Welcome to the 397th edition of Android Apps Weekly! Here are the big headlines from the last week:
- WhatsApp spent its entire week doing stuff for its privacy. To start with, it changed its privacy settings around, a needed change because those settings haven’t had a change in years. It also announced encrypted backups for even more privacy. This is likely due to the beginning of an investigation about WhatsApp’s privacy and encryption. The lawsuit alleges that WhatsApp hires content reviewers who can see messages despite the company’s assurance that it can’t see anything users send. Hit the links to learn more.
- WhatsApp also saw itself in hot water this week. The EU fined the company nearly $300 million for breaking GDPR. According to reports, WhatsApp doesn’t do a good enough job of telling people how it shares data with Facebook, hence the fine. WhatsApp thinks the fine is too big and is appealing the decision. However, it likely won’t work.
- Google Clock is still not sounding alarms. The issue began last week with some posts on Reddit. However, after a fresh update, the problem seems to be as bad as ever. A number of our readers told us they don’t trust the app for alarms either. According to our poll, only about 5% of people noticed an improvement in alarms sounding after the update. We didn’t think this story was going to continue for two weeks, but we’ll keep you updated if it continues.
- The Internet was in a tizzy last week. People noticed a Microsoft placeholder page that strongly suggested that Xbox would eventually get Android app support. Such support would be a game-changer for obvious reasons. Unfortunately, according to Microsoft, the text on the page was an error. Still, with how excited people were, you can bet Microsoft is probably investigating the idea now.
- The Epic Games war against the Play Store and Apple App Store took a big turn this week. A judge ordered a permanent injunction that will eventually allow Epic Games to put Fortnite back into the App Store. It also allows the developer to collect payments outside of Apple’s purview. This is a huge deal because it will allow other developers to circumvent the App Store as well. This change doesn’t apply to Google yet. However, the keyword in that sentence is “yet”. On a positive note for Apple, the courts did not find that Apple was breaking any antitrust laws with the App Store.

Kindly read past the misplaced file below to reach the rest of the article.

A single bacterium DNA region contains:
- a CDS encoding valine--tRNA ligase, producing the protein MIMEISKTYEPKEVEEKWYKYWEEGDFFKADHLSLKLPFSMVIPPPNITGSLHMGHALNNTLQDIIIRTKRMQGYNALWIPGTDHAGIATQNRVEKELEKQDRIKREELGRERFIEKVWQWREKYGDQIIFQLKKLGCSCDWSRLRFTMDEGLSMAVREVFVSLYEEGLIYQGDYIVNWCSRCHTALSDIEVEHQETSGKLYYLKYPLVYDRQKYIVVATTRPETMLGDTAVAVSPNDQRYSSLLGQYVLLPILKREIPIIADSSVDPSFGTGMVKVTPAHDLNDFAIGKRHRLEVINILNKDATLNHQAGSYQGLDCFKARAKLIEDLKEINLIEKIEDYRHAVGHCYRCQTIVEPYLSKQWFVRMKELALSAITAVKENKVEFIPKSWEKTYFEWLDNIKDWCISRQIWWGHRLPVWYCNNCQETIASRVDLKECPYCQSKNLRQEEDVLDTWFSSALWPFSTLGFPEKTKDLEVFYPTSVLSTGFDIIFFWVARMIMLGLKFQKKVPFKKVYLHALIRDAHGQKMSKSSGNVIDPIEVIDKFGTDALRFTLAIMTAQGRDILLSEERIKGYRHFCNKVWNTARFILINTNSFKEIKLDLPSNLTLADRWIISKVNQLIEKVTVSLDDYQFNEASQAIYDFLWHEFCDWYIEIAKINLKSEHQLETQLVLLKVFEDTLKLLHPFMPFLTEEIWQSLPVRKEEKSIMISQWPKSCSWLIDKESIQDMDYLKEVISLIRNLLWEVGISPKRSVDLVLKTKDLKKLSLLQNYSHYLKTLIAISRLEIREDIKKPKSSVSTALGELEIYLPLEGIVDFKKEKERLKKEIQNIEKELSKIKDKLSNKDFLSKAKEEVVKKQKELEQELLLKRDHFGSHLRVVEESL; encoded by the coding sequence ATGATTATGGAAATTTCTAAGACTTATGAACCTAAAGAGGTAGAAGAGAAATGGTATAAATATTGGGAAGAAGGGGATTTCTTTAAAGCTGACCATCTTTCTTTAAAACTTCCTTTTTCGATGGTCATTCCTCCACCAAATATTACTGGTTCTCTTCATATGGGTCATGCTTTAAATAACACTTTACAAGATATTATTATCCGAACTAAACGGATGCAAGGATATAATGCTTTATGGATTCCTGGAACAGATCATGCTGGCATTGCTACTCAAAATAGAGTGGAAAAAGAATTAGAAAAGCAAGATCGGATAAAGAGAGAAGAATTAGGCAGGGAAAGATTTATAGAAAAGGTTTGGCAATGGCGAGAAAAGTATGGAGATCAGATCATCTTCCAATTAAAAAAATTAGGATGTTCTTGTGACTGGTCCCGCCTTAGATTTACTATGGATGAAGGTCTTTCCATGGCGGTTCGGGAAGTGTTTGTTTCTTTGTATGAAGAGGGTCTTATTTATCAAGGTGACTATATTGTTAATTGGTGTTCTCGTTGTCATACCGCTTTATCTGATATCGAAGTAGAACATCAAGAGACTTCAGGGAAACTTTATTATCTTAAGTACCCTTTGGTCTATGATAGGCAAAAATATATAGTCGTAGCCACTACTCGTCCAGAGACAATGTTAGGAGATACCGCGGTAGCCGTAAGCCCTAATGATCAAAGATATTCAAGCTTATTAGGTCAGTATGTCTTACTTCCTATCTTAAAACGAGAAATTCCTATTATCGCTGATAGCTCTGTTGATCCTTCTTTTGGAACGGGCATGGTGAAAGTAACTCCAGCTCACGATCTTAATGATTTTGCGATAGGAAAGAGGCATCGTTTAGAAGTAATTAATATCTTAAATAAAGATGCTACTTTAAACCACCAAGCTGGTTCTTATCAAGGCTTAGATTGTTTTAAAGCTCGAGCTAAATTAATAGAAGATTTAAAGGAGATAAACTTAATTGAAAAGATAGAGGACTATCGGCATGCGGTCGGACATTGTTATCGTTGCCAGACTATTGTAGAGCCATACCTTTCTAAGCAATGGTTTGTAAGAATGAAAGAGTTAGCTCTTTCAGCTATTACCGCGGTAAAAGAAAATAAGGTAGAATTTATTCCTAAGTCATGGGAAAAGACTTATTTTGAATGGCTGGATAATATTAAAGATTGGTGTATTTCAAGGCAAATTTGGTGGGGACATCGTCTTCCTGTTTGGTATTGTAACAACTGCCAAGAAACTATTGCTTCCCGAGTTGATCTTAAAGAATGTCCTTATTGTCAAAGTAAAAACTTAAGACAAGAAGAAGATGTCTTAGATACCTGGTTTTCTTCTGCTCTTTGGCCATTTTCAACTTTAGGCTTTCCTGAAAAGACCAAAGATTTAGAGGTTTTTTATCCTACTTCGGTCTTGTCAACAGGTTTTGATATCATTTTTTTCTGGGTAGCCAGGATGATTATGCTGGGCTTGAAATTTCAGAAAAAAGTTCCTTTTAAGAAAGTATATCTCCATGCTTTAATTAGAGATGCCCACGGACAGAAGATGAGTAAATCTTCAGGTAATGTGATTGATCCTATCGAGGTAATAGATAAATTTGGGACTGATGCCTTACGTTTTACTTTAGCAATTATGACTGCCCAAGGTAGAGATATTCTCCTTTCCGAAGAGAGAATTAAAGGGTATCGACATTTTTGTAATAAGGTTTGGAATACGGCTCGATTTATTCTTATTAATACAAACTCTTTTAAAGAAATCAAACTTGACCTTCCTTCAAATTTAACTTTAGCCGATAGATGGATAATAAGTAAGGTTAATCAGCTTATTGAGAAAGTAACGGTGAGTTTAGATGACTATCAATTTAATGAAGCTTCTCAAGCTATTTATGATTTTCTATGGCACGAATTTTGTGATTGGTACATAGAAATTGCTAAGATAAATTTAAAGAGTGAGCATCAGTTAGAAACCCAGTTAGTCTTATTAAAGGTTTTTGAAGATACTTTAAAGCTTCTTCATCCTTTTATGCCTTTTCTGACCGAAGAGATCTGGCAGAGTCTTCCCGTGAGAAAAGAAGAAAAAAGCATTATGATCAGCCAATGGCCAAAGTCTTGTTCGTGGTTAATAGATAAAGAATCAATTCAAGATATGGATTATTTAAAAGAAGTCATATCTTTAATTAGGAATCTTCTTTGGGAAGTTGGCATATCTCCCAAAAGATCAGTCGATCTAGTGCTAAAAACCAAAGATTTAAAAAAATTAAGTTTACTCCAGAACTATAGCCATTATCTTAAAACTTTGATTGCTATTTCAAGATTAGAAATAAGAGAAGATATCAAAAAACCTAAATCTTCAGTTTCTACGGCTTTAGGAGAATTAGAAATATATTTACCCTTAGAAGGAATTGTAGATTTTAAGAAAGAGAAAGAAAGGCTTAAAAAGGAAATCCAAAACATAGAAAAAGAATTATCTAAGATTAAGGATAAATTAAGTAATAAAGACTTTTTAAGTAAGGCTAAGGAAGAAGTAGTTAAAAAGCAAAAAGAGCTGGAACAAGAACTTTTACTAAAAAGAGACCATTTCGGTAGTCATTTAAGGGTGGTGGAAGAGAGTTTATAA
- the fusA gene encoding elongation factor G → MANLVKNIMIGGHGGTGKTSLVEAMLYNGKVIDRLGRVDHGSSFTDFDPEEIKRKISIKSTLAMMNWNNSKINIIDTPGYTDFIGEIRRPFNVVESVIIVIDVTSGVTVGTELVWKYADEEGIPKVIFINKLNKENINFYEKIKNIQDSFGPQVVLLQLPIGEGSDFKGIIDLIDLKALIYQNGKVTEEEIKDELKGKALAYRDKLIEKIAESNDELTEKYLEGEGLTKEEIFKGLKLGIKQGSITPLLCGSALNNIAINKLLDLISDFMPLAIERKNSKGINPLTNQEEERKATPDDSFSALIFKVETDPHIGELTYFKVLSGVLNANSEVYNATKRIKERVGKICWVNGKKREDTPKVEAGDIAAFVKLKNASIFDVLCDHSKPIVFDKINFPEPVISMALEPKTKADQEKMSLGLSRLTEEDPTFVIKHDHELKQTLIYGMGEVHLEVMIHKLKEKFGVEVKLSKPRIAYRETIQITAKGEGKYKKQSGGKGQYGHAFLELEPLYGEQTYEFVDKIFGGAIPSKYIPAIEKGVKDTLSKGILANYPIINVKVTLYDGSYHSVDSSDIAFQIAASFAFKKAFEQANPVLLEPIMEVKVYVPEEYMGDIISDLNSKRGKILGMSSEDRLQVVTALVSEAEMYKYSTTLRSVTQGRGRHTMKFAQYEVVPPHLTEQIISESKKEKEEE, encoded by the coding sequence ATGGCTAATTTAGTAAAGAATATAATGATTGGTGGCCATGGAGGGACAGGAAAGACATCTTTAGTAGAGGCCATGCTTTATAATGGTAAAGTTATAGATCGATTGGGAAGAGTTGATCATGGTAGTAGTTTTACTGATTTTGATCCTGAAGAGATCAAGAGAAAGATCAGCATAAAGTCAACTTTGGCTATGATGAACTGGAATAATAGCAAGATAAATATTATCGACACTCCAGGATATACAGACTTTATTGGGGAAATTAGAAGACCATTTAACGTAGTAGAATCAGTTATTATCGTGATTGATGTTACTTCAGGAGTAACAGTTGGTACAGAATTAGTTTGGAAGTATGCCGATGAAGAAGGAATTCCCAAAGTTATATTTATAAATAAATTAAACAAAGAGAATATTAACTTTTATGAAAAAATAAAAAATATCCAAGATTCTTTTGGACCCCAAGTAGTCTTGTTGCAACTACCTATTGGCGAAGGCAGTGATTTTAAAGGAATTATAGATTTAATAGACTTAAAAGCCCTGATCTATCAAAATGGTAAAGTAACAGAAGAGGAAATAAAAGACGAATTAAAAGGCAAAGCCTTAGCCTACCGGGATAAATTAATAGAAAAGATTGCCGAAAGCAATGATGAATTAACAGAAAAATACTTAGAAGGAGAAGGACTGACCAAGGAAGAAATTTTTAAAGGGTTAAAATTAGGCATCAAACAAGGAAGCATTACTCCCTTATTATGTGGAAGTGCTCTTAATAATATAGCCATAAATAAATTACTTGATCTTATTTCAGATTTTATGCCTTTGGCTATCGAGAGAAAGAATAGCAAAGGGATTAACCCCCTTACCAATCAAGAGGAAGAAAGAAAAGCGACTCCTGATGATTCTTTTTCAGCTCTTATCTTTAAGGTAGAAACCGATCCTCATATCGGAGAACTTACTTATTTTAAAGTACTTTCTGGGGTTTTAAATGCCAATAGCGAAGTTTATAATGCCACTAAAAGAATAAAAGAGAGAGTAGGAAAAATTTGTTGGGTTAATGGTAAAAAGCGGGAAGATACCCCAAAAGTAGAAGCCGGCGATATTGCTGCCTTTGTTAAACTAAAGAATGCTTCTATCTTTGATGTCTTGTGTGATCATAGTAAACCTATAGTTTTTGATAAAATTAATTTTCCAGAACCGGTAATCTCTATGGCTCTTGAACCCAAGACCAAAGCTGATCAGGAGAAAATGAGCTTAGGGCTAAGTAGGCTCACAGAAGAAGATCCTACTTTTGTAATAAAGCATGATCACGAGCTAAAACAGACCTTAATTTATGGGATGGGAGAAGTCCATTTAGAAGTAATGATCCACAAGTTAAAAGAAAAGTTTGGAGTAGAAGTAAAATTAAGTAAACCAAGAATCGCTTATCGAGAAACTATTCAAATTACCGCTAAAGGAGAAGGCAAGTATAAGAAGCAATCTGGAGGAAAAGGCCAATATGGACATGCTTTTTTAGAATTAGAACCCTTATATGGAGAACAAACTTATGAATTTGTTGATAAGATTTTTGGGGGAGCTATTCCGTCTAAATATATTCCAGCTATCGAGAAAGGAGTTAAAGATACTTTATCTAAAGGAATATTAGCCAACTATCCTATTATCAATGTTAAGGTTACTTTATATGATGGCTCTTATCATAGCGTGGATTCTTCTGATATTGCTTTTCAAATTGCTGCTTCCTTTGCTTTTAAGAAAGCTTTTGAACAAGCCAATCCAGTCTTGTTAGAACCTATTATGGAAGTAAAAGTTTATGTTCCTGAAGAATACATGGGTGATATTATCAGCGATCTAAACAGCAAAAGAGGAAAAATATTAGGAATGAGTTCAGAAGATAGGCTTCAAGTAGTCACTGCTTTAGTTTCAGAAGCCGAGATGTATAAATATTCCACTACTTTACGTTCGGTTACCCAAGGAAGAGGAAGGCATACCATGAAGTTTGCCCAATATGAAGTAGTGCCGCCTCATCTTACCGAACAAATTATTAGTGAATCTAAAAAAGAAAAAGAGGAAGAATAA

Price: Free to play
Battleship Apollo is an online PvP game with spaceships. Players start with a ship, build it up, equip it with various weapons, and do battle with one another. That’s the central premise of the game, although there are some other things to do. The game banks on players playing for a long time and has avenues for upgrades that last for a good, long time. Unfortunately, the game is a bit aggressive with its microtransactions. You can very obviously pay to advance further than other players and a lot of people don’t like that in a game that revolves around its PvP experience. It has potential, but the developers definitely need to tune some stuff to reach that potential.
Camo is an app that turns your phone camera into a webcam. The app already exists on PC and millions of people have tried it out. Some features of the Android version of the app include various filters and adjustments, compatibility with over 40 apps (including ones like Zoom), support for various video resolutions, support for all of your phone’s cameras, and the company claims to not collect any data. It’s in beta right now so there are most likely bugs. However, you can always control it from your computer as well. It’s a decent app overall, especially since phone cameras are way better than actual webcams these days.
SpongeBob’s Idle Adventures
Price: Free to play
SpongeBob’s Idle Adventures is the latest game based on the kid’s TV show. This one is an idle game, obviously. At its core, it’s a simulation game where you open a bunch of shops and reap the benefits in terms of cash flow. You use that cash flow to unlock more stuff which then generates more cash flow. It’s nothing terribly unique in the idle game space. However, the game also has collectibles, decent graphics, and who doesn’t like a game with SpongeBob in it? It’s definitely not for everyone. The gameplay is easy, but repetitive so it does get old after a while. It’s a time killer so those looking for something deeper than that are in the wrong place.
Routines is a new habit tracker app. Basically, the app helps you identify your daily habits so you can either improve them or destroy them. After a while, the changes you make become a habit and the app becomes no longer necessary except to make sure you stick with it. The app works pretty well with a good-looking UI that is, for the most part, easy to navigate. You set up your various habits and activities and the app does the rest. The app is brand new so there are probably some bugs that we didn’t find. As usual, your mileage may vary.
World Flipper is a mix between a pinball game and an action RPG. The core gameplay mechanic is launching stuff around the room to deal damage to opponents. In addition to that, the game lets you build up teams, synergize their abilities, and there is a social element with boss battles. We only played through the tutorial with this one so we didn’t see all there is to see, but it definitely has a lot of promise, especially for folks who like hybrid games. Plus, pinball with RPG elements is more fun than match-three mechanics with RPG elements.
If we missed any big Android app or game releases, tell us about it in the comments or email us at firstname.lastname@example.org.
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